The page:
COASTAL STRAND

The plants of the coastal strand community are adapted to saline conditions, poor soils, and long periods of drought. Perennial species are often deciduous or possess succulent leafs as both are a means of avoiding losing moisture to transpiration. Annual species are characterized by fast growing succulent herbs. Coastal strand occurs between the ocean and inland habitat, receiving terrestrial and marine influences.

Beach Evening Primrose (Camissonia cheiranthfolia)

A perennial, mat forming member of the Onagraceae family, Beach Evening Primrose is one of the dominant natives of the coastal strand plant community. They are ecologically important as they act as ecosystem engineers, providing sand stabilization and dune formation along our shorelines. To survive on exposed beaches where little shade exists, small hairs or trichomes cover the leaves and provide a decrease in sun exposure as well as a mechanism to capture moisture from coastal fog.

Salt Heliotrope (Heliotropium curvassavicum)

This perennial herb is a low growing (6-12in) and forms a spreading. It is adapted to the strand environment as it has succulent leaves capable of avoiding water loss. The leaves can be poisonous if consumed by humans or pets.

 

 

Coast Woolly Heads (Nemacaulis denudate)

Coast Woolly Heads are annual herbaceous plant that grows prostrate along the ground. They are salt tolerant and are found in the sand dunes along the California and Baja California coastline. Coast Woolly Heads are potential candidate for federal endangered species listing due to the loss of habitat from coast development and beach grooming practices.

 

ESTUARINE WETLAND

The plants of this community are adapted to hyper saline conditions, including periods of inundation of salt or brackish water. For this reason, many of these plants have salt avoidance strategies including salt excretion, or storage. Another major obstacle to plants living in this community is the ability to get oxygen to the roots, which in many cases is completed through root adaptions such as adventitious roots or arencyma tissue.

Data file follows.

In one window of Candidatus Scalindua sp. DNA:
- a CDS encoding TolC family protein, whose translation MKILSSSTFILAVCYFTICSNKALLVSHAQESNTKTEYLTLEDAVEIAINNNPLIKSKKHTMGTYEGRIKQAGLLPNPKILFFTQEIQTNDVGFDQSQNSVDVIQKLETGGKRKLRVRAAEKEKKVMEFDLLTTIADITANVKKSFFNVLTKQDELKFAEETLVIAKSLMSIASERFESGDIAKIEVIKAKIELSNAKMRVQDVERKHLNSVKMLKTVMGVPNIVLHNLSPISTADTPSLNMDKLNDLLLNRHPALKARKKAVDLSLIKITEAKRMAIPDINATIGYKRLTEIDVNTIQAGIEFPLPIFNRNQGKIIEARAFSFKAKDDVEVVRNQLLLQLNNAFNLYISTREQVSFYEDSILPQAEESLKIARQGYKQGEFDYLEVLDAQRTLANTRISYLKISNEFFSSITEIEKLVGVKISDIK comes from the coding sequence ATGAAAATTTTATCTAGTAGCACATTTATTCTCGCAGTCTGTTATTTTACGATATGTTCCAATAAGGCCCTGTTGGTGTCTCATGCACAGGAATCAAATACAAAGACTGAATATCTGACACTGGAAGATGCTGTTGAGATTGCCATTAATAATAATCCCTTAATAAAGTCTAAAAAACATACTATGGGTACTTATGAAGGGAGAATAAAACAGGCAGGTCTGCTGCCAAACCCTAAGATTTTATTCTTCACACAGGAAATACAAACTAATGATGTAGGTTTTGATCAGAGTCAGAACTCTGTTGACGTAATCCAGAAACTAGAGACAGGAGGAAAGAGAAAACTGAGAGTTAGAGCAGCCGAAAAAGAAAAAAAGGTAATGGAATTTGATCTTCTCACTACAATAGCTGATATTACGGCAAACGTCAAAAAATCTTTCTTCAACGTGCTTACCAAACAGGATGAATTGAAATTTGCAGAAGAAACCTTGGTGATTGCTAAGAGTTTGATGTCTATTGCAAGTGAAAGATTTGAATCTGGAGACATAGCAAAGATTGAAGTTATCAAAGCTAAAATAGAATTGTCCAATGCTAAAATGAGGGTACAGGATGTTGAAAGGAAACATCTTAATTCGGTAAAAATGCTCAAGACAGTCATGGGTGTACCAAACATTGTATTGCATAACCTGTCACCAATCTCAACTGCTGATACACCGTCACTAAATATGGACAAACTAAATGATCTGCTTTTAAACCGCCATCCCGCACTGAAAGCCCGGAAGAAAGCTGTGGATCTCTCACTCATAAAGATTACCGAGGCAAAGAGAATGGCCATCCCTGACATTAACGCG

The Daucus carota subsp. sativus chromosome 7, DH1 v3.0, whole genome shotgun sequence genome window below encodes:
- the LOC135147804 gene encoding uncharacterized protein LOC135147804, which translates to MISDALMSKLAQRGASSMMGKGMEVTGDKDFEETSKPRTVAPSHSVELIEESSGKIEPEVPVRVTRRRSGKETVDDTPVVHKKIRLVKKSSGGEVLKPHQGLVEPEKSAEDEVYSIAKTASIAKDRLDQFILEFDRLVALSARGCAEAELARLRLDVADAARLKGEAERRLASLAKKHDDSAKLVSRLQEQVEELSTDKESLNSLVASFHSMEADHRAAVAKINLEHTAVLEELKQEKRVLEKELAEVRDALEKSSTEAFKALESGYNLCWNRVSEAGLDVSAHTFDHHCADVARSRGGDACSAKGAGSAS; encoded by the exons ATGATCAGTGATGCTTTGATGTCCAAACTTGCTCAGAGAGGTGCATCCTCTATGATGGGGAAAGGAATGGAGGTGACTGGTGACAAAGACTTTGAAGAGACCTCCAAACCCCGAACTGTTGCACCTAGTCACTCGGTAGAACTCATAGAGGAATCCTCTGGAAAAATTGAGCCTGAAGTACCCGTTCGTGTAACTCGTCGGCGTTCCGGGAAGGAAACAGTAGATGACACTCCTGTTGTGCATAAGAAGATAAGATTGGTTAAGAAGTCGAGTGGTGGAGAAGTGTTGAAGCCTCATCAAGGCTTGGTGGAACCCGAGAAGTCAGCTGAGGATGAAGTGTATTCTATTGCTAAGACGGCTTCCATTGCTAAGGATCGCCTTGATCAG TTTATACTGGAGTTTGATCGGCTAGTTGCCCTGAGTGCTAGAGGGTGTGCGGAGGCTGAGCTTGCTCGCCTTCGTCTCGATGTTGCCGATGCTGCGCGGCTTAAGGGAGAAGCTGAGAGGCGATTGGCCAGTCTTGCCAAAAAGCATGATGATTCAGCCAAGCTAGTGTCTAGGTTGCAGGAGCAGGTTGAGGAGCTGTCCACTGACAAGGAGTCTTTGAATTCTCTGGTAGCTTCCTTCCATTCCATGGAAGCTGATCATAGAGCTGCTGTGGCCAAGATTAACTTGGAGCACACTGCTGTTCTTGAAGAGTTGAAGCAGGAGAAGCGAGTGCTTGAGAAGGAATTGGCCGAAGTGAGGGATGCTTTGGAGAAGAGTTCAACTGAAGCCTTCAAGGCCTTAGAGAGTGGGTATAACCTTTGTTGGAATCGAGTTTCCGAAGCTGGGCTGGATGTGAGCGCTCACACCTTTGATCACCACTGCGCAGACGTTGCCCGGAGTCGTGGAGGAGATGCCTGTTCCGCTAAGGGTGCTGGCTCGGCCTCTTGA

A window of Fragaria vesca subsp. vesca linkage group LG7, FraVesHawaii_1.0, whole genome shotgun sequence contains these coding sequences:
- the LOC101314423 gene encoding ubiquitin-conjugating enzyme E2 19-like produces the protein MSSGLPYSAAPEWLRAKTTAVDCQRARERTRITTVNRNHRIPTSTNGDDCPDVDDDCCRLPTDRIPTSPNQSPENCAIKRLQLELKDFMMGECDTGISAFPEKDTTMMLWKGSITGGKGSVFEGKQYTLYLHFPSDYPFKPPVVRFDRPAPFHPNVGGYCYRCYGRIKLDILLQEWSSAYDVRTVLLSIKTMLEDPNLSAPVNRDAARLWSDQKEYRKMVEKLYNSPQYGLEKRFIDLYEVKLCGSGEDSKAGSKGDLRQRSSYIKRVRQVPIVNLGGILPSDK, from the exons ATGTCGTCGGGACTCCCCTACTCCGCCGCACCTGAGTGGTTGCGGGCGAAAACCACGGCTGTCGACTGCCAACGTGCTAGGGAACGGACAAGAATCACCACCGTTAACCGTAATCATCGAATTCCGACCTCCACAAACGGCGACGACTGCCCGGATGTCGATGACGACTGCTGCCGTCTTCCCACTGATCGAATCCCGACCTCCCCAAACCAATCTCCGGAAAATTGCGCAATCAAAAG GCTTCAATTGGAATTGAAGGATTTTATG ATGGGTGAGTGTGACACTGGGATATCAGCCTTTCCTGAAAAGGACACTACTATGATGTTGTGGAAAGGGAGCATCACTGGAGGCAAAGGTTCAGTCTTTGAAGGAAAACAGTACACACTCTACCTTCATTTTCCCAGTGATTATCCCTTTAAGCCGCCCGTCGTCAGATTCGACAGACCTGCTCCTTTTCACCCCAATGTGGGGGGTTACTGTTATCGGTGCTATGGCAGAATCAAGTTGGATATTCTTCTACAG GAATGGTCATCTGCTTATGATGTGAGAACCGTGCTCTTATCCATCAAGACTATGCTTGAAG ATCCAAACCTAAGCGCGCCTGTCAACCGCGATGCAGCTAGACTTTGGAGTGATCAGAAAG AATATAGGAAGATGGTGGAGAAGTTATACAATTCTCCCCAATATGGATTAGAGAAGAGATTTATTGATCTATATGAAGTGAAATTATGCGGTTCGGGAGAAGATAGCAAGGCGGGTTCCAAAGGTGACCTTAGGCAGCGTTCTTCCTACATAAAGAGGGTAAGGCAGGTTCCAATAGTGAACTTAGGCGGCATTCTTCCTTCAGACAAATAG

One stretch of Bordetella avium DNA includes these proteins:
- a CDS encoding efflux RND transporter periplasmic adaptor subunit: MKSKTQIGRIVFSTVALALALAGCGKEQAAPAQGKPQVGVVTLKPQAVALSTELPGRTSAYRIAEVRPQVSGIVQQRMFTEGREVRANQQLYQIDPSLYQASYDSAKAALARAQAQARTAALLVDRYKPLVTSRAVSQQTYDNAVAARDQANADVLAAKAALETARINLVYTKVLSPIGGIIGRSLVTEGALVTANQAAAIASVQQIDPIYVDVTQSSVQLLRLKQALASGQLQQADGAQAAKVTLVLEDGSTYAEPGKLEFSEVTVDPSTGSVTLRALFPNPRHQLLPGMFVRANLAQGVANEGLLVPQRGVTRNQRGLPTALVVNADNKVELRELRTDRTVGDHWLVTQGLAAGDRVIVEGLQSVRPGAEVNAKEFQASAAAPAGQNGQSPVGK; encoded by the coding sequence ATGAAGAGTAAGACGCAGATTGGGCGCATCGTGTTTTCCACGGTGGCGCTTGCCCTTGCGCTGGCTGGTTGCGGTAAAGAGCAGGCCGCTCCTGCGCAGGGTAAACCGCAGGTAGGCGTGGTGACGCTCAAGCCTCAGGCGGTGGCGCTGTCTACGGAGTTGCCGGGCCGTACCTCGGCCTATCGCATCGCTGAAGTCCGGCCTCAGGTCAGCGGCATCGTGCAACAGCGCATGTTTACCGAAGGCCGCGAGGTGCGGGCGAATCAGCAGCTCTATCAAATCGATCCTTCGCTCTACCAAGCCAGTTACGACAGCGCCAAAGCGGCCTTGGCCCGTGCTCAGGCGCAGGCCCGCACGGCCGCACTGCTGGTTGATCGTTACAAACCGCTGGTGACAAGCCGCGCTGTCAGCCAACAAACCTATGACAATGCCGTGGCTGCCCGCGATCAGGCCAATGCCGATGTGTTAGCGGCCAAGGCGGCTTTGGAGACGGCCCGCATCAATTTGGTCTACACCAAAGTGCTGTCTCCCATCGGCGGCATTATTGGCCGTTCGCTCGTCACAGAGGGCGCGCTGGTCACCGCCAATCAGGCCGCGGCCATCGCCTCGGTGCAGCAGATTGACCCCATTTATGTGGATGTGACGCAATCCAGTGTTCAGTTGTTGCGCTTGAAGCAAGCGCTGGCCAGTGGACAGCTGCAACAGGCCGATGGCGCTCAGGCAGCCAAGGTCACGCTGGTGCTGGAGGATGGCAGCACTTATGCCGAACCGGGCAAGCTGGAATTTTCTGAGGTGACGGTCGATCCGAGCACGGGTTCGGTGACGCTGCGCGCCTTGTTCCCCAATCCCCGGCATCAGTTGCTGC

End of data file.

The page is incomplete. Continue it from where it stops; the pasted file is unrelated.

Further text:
Pickleweed (Salicornia virginica)

Known for its fleshy and succulent stems, Pickleweed resembles pickled cucumbers. It is highly adapted to life in salty or brackish waters of the marsh as it does not require air passage to the roots and accumulates salt in the leaves which turn purple and break off when salt accumulation is high. Ecologically, Pickleweed supports habitat for several species of animals in the marsh including the Salt Marsh Harvest Mouse.

 

Saltwort (Batis maritima)

A salt tolerant, low growing perennial, Saltwort is often found in the same area as Pickleweed. The stems and leaves are light green to yellowish. The plant is used as a food resource by humans, as the seeds are high in many essential minerals. The plant is an early colonizer of disturbed area, making it ecologically important for erosion control.

 

Salt Marsh Bird’s Beak (Cordylanthus maritimus)

This rare plant grows in the upper tidal reaches of salt marshes along the California coast. It is an annual growing to only 8-10 inches tall and produces a unique oblong flower resembling that if a bird’s beak. The stem is purple and the cone shaped flowers are usually white with yellow tips. Living in the marsh, the plant is halophytic.

 

 

 

Cordgrass (Sportina folinosa)

A perennial plant that inhabits intertidal mud flats, this plant has a roost system known as a creeping rhizome which aids in asexual reproduction. The plant is a salt excreter, disposing of absorbed salt through glands on the leaf. This plant is of particular importance to the ecology of Newport Bay as it provides important nesting habitat for the Light Footed Clapper Rail (Rallus longirostris levipes)

 

Saltgrass (Distichlis spicata)

Salt Grass inhabits the upper marsh, with less tolerance of salt water inundation than Cordgrass. This species is also a salt excreter and was a source of salt for Native Americans.

 

 

 

INVASIVE SPECIES

             Sea Rocket                                 Black Mustard                                  Ice Plant

             (Cakile maritime)                                    (Brassica niger)                                  (Carpus chilensis and edulis)

                   

 

           Wild Radish                                               Spanish Sunflower                      Artichoke Thistle

           (Raphanus sativus)                            (Pulicaria paludosa)                    (Cynara cardunculus)            

                   

 

Sweet Fennel                                         European Grasses                         Crystalline Ice Plant          

 (Foeniculum vulgare)               Various Species of Poaceae                   (Mesembryanthemum        

crystallinum)